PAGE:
play with cars & trucks

Transportation Activities #2: Toy Cars Help Categorizing Skills

Did you know cars and trucks can help kids develop categorizing skills? This is an important brain strategy for coping with lots of information.

helping kids learn to play with cars and trucks

Have you ever felt brain overload, especially at the end of the day or when trying to learn something new? Just think of all that’s new for a child to learn. No wonder kids get cranky. To deal with vast amounts of information the brain sorts it and categorizes it. Categorizing shrinks information into more brain-friendly chunks.

Making groups is one of the early strategies kids develop. We’ve seen kids sort their toys into things they think go together, or families. You can also facilitate it by asking questions or making comments. For instance, when your child is playing with cars and trucks you may notice, “I see 2 cars that are red. Are there any other red cars? All these cars are kind of the same because they are red.” Your child may help you find other red vehicles or make a group of another color.

categorizing skills with cars and trucks

Some groups or categories may seem mixed up to us, but kids have their own ideas. A bunch of cars may be mixed up with trains because they are all the bumpy ones. It’s not always obvious but kids are usually happy to explain. When they are making groups, we can ask if another toy belongs to that family. As kids play, we can occasionally interact and extend their play.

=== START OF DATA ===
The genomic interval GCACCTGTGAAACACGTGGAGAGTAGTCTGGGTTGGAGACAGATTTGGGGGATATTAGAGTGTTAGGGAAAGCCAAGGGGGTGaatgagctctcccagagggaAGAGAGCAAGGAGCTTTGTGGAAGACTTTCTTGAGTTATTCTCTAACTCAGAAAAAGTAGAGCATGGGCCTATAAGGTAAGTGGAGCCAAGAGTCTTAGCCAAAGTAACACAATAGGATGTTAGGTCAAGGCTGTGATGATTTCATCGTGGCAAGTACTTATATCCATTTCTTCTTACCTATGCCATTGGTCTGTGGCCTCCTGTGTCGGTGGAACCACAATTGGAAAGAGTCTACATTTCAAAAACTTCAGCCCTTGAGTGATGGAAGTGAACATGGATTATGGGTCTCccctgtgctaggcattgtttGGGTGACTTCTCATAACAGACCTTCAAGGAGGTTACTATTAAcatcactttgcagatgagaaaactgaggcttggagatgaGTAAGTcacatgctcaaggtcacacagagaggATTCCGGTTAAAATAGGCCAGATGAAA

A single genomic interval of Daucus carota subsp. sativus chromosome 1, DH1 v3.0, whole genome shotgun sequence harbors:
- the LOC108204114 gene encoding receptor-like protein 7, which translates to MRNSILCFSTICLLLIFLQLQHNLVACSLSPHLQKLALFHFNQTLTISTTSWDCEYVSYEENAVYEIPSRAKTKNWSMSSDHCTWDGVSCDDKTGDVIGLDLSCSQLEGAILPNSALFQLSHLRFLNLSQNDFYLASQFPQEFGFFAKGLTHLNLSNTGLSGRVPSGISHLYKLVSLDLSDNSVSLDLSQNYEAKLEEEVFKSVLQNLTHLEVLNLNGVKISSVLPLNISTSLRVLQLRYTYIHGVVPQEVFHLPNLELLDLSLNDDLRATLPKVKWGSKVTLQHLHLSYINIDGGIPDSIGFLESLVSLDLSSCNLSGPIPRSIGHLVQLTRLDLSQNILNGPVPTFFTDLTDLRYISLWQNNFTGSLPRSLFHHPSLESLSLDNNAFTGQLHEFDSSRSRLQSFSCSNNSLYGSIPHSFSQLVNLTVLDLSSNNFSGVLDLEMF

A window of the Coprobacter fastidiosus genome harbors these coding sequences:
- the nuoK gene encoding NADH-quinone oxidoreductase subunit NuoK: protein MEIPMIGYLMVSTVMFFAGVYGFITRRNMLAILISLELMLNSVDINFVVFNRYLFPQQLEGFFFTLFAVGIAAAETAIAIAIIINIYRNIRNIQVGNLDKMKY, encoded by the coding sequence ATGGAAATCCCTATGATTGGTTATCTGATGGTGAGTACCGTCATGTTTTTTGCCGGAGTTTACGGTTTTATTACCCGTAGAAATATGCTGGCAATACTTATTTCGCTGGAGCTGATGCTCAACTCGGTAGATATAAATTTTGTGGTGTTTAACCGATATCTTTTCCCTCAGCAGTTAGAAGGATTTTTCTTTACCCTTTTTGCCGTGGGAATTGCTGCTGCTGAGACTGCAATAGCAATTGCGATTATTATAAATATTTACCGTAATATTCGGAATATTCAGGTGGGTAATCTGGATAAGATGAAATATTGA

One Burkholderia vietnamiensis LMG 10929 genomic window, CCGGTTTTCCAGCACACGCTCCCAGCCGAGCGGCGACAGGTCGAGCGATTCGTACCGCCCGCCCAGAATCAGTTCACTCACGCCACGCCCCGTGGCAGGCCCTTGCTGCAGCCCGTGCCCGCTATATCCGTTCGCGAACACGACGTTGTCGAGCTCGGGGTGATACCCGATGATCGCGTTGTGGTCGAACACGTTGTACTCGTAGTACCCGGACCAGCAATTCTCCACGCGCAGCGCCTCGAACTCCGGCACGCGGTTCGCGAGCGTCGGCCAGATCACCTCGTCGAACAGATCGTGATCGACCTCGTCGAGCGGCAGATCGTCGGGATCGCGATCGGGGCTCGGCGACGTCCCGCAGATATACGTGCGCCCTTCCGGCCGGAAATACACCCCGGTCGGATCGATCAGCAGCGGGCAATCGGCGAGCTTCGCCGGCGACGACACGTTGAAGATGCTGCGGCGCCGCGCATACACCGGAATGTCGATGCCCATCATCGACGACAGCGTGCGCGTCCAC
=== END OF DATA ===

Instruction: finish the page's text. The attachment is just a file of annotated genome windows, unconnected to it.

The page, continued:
The following quote is from the website Autism Journeys that when teaching kids to categorize, “you are not just teaching a single skill but a system for learning, problem solving and organizing.  You are also teaching the foundation for processing, remembering and integrating new information.”

Cars and trucks and other transportation toys are more than toys. They are vehicles for helping kids play and learn categorizing skills.

Helping Kids Learn to Play Series: #6 Cars, Trucks, and Trains

How Kids Can Play with Cars and Trucks and Toys That Go

Supporting children’s play with cars and trucks and toys with wheels is highly beneficial. With the easy accessibility of digital devices, traditional toys like cars, trucks, trains, and other vehicles may not be as common. As a result, children do not learn as much from other kids about how to play with these toys. As parents and caregivers, we need to support and extend their play with toys for early fun and learning.

helping kids learn to play with cars and trucksBefore they can crawl or walk, both boys and girls, enjoy making cars and trucks zoom around. Once kids can move, they like to chase after toys with wheels. Older toddlers play with cars and trucks in even more ways, often making roads and tracks.

One way to extend play is by showing kids how to make ramps. This can be done easily with blocks and pieces of cardboard. If the strip is long enough, it can be supported on the seat of a chair. Ask your child a few questions such as: Do all the cars go as far? Which one goes the fastest? This adds a dimension of comparing and finding out, two important thinking skills. Be prepared, from a small space, ramps and roads and tracks can grow to need a whole room.